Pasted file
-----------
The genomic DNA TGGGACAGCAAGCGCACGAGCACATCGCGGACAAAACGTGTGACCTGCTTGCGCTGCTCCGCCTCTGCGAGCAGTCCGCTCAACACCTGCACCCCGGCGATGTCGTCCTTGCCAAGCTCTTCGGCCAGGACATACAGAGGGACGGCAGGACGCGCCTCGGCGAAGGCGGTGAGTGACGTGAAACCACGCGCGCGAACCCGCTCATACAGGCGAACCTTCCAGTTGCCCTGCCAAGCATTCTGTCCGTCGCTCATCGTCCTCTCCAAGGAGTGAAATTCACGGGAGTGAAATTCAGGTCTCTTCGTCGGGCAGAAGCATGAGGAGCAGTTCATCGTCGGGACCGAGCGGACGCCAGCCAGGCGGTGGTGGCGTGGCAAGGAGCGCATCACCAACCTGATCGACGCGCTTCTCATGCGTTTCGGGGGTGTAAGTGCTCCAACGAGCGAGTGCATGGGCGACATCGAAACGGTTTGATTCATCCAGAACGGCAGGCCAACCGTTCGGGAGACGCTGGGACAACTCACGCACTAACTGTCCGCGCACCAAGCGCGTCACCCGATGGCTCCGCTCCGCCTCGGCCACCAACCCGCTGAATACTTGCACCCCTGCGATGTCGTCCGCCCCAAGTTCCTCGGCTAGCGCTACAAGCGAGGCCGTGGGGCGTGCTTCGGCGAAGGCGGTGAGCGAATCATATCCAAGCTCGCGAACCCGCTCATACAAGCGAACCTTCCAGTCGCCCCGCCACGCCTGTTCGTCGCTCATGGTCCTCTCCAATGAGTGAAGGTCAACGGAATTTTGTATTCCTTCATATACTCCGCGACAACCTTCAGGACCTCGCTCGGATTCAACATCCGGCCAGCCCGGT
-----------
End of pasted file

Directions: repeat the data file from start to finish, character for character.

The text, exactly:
The genomic DNA TGGGACAGCAAGCGCACGAGCACATCGCGGACAAAACGTGTGACCTGCTTGCGCTGCTCCGCCTCTGCGAGCAGTCCGCTCAACACCTGCACCCCGGCGATGTCGTCCTTGCCAAGCTCTTCGGCCAGGACATACAGAGGGACGGCAGGACGCGCCTCGGCGAAGGCGGTGAGTGACGTGAAACCACGCGCGCGAACCCGCTCATACAGGCGAACCTTCCAGTTGCCCTGCCAAGCATTCTGTCCGTCGCTCATCGTCCTCTCCAAGGAGTGAAATTCACGGGAGTGAAATTCAGGTCTCTTCGTCGGGCAGAAGCATGAGGAGCAGTTCATCGTCGGGACCGAGCGGACGCCAGCCAGGCGGTGGTGGCGTGGCAAGGAGCGCATCACCAACCTGATCGACGCGCTTCTCATGCGTTTCGGGGGTGTAAGTGCTCCAACGAGCGAGTGCATGGGCGACATCGAAACGGTTTGATTCATCCAGAACGGCAGGCCAACCGTTCGGGAGACGCTGGGACAACTCACGCACTAACTGTCCGCGCACCAAGCGCGTCACCCGATGGCTCCGCTCCGCCTCGGCCACCAACCCGCTGAATACTTGCACCCCTGCGATGTCGTCCGCCCCAAGTTCCTCGGCTAGCGCTACAAGCGAGGCCGTGGGGCGTGCTTCGGCGAAGGCGGTGAGCGAATCATATCCAAGCTCGCGAACCCGCTCATACAAGCGAACCTTCCAGTCGCCCCGCCACGCCTGTTCGTCGCTCATGGTCCTCTCCAATGAGTGAAGGTCAACGGAATTTTGTATTCCTTCATATACTCCGCGACAACCTTCAGGACCTCGCTCGGATTCAACATCCGGCCAGCCCGGT